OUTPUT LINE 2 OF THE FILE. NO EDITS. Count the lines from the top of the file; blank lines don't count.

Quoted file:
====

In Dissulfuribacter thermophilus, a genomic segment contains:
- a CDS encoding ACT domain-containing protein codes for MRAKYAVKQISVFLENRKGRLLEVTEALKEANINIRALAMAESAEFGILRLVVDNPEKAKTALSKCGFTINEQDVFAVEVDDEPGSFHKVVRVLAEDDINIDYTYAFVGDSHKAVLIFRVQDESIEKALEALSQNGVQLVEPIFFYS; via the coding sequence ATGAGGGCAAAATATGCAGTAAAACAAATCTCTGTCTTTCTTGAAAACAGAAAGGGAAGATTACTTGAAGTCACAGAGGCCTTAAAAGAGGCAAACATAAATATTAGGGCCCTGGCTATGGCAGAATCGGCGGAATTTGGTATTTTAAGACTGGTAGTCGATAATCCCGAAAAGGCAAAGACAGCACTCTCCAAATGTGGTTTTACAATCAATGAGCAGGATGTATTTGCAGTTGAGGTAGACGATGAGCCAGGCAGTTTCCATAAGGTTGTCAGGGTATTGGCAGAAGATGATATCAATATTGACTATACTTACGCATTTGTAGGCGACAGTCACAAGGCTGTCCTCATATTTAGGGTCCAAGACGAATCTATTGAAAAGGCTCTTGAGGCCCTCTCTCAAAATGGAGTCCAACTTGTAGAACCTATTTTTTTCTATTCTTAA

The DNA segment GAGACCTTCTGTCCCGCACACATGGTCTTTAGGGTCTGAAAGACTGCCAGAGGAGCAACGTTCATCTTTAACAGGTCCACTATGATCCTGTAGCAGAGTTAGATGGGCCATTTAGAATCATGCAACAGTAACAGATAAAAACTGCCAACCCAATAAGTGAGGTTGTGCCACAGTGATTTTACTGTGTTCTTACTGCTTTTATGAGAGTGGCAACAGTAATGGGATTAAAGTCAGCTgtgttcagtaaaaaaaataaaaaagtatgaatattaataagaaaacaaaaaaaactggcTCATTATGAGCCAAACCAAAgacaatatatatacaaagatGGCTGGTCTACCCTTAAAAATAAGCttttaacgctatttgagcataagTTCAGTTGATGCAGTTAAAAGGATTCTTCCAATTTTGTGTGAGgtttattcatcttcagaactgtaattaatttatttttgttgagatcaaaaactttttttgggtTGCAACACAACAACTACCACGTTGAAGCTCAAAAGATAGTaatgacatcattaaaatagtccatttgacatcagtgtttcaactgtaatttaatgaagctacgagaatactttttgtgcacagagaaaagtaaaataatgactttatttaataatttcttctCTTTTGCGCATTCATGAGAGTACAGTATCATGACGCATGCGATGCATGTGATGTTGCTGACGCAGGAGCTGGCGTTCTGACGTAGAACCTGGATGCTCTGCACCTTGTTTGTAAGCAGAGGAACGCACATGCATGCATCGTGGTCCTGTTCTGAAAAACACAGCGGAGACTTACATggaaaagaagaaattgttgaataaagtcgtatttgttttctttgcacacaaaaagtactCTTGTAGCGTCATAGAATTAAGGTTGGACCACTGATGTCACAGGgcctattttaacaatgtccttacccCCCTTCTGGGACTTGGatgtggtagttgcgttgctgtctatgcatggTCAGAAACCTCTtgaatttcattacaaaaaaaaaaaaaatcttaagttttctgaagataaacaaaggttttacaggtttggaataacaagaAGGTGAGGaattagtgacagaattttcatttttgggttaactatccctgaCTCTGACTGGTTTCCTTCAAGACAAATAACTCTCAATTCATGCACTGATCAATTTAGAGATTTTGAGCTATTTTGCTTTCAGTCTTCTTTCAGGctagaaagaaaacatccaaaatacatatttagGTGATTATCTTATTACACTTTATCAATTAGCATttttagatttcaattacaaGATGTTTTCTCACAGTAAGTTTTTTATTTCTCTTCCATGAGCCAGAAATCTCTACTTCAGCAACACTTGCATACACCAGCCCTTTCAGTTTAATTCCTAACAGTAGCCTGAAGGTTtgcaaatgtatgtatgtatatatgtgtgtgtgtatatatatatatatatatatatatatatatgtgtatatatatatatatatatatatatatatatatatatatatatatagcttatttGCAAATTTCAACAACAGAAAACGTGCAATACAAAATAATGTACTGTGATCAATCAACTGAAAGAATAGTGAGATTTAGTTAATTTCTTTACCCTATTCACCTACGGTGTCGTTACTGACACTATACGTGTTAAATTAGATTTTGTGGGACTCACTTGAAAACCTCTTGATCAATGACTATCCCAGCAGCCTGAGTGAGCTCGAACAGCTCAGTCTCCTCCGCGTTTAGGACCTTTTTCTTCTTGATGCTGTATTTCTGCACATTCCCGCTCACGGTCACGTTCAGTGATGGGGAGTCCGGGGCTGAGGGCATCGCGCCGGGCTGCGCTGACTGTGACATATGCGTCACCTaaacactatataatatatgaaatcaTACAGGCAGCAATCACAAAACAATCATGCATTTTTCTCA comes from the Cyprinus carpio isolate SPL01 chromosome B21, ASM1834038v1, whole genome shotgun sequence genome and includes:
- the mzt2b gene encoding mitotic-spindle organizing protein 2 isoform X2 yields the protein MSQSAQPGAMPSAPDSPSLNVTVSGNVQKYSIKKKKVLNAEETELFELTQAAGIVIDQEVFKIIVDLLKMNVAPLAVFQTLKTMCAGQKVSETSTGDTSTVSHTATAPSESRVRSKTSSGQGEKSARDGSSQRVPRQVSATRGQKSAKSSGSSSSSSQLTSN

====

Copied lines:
- a CDS encoding ACT domain-containing protein codes for MRAKYAVKQISVFLENRKGRLLEVTEALKEANINIRALAMAESAEFGILRLVVDNPEKAKTALSKCGFTINEQDVFAVEVDDEPGSFHKVVRVLAEDDINIDYTYAFVGDSHKAVLIFRVQDESIEKALEALSQNGVQLVEPIFFYS; via the coding sequence ATGAGGGCAAAATATGCAGTAAAACAAATCTCTGTCTTTCTTGAAAACAGAAAGGGAAGATTACTTGAAGTCACAGAGGCCTTAAAAGAGGCAAACATAAATATTAGGGCCCTGGCTATGGCAGAATCGGCGGAATTTGGTATTTTAAGACTGGTAGTCGATAATCCCGAAAAGGCAAAGACAGCACTCTCCAAATGTGGTTTTACAATCAATGAGCAGGATGTATTTGCAGTTGAGGTAGACGATGAGCCAGGCAGTTTCCATAAGGTTGTCAGGGTATTGGCAGAAGATGATATCAATATTGACTATACTTACGCATTTGTAGGCGACAGTCACAAGGCTGTCCTCATATTTAGGGTCCAAGACGAATCTATTGAAAAGGCTCTTGAGGCCCTCTCTCAAAATGGAGTCCAACTTGTAGAACCTATTTTTTTCTATTCTTAA